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Chairman Neal Eyes Broad-based Retirement Security Reforms


The chairman of the House Ways & Means Committee has released a new legislative framework for the 117th Congress that includes an ambitious retirement policy agenda. 

In what has long been a priority for him, Committee chairman Rep. Richard Neal (D-MA) is calling for implementation of auto-IRAs and auto-401(k)s as part of the framework. He also calls for making the Saver’s Credit refundable and building on changes from the SECURE Act. 

“Congress must do more to help American families, especially minority families, have a secure and dignified retirement,” the framework states. “Social Security provides the foundation of retirement security, and its benefits must be strengthened and improved, particularly for low-wage workers. 

“Beyond Social Security, families of color are far less likely to have retirement savings and access to employer-based retirement plans,” Neal adds. “Policies to remedy these inequities will help increase their savings for retirement.”

Prepared by the Committee’s Democratic staff with an eye towards reducing health and economic inequities in the United States, the report—“A Bold Vision for a Legislative Path Toward Health and Economic Equity”—lays out the policy priorities that will steer the Committee’s work in the new Congress. Retirement security is enumerated as part of the framework’s economic equity pillar. 

Policy Approaches

The retirement security items included in Ways & Means framework include: 

  • Strengthen and improve Social Security benefits, particularly for low-wage workers.
  • Protect Social Security disability benefits from any efforts to reduce access to benefits.
  • Implement automatic IRAs and 401(k)s, and require automatic enrollment in 401(k)-type plans.
  • Make the Saver’s Credit refundable and direct the Treasury Department to raise awareness of the credit, especially in minority communities.
  • Help families accumulate emergency savings while increasing targeted financial wellness advice.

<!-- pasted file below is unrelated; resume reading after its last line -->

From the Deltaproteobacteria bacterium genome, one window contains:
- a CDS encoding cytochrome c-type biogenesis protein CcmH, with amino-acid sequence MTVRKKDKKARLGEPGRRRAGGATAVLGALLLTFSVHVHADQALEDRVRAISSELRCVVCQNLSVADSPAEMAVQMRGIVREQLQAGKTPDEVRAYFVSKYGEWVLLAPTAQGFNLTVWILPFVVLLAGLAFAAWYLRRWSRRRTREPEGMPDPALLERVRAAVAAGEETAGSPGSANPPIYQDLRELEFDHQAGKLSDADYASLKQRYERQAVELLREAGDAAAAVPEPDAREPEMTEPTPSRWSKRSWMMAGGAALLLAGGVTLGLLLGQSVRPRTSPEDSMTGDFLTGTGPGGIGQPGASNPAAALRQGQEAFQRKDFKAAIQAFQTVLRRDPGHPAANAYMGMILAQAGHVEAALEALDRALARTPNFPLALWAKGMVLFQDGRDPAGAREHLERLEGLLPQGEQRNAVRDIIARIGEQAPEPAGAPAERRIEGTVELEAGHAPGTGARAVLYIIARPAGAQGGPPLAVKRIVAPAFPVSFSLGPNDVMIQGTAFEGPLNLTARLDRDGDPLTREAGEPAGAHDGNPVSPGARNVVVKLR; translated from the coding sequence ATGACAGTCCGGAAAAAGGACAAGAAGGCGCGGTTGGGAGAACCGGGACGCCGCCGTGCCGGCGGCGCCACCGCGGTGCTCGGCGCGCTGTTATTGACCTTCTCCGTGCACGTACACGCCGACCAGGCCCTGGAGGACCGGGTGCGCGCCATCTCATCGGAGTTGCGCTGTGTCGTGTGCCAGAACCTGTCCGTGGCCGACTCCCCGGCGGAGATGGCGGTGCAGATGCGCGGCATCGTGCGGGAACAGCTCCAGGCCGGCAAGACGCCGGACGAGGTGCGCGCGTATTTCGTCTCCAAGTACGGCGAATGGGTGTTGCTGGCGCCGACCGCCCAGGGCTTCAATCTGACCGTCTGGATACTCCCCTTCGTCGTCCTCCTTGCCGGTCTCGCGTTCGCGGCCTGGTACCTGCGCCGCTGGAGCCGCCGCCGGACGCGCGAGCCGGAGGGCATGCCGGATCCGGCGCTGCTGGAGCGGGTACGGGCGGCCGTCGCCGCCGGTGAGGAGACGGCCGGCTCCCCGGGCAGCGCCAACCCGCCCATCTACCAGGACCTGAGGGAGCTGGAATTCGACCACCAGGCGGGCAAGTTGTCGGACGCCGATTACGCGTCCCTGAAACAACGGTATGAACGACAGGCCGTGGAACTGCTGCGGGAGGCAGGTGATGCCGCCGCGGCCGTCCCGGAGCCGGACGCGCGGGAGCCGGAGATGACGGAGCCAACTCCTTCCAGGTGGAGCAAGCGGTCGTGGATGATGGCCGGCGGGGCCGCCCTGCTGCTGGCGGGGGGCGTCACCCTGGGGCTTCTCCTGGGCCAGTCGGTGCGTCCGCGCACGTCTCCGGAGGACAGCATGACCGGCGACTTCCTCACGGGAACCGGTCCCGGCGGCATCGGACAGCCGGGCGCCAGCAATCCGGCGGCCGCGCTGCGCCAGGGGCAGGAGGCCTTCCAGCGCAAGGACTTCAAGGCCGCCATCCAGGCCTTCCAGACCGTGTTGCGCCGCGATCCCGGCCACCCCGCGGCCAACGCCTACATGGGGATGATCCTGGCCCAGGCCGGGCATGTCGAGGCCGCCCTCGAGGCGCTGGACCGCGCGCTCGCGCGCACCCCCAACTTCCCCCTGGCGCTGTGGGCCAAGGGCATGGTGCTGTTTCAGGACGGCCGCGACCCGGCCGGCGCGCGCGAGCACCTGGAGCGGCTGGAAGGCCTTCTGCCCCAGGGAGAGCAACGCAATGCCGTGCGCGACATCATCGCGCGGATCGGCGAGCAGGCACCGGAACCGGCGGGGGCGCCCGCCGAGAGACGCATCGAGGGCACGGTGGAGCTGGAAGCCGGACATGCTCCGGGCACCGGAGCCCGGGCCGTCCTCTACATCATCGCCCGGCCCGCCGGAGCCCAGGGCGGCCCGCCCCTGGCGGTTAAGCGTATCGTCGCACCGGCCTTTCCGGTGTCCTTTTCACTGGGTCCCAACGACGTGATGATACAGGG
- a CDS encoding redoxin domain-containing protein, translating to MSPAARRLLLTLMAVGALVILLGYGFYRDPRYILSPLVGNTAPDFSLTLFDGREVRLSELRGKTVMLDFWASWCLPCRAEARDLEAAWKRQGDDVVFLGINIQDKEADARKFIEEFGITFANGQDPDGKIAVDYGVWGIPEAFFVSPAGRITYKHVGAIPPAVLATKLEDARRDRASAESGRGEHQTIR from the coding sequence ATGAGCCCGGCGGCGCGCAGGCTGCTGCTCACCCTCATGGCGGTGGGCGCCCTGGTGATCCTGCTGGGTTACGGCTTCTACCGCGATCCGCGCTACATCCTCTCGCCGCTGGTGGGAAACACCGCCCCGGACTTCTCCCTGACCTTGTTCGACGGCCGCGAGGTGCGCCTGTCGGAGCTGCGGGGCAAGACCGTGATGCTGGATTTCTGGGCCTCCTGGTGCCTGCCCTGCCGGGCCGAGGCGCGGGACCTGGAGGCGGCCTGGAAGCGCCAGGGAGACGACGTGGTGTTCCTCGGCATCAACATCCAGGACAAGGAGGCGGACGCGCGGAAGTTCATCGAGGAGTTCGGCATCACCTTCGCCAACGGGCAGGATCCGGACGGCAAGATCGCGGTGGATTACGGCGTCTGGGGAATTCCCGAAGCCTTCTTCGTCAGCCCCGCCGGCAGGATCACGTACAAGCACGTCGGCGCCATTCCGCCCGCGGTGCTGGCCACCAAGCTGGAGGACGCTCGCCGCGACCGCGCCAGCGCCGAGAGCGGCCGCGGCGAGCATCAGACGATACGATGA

• Create child savings accounts.
  • Adjust the new part-time workers in 401(k) plans provision to require only two years of service.
  • Make it easier for military spouses to save within their employer retirement plans.
  • Ensure that small businesses can take full advantage of the start-up credit when participating in a multiple employer plan (MEP).
  • Direct the Treasury Dept. to provide education to small businesses about the advantages and availability of MEPs and groups of plans.
  • Assess the impacts that trade policies have on the ability of American families to plan for and enjoy a secure and dignified retirement.

An accompanying report, “Something Must Change: Inequities in U.S. Policy and Society,” provides the context on which members’ legislative priorities are based. 

“There is no silver bullet to correct the inequities that are 400 years in the making and deeply ingrained in our systems, institutions, and laws,” Chairman Neal writes. “The framework we present here is Ways and Means Committee Democrats’ plan to make our nation a more just and equitable place. Some actions we can pursue almost immediately. Other advancements may take longer to become law. But inaction is not an option. Complacency cannot be tolerated,” he says. 

What Does This Mean? 

Last October, Neal introduced the “Securing a Strong Retirement Act of 2020” (dubbed “SECURE Act 2.0”) with Rep. Kevin Brady (R-TX), the ranking Republican on the committee, as part of an effort to build on the SECURE Act. That bill will have to be reintroduced in the 117th Congress, but with both Neal and Brady serving as original cosponsors, that lends itself to bipartisan cooperation on retirement security legislation—which is one of the few areas where that is expected. 

While some of the items outlined above are contained in the SECURE 2.0 legislation, it’s less clear whether Brady would support some of these initiatives. With tight majorities in both the House and Senate, compromise will be key. Still, with Neal serving as chairman and controlling the agenda, look for upcoming hearings on these initiatives, as well as the introduction of legislation and a push to have them passed in the House.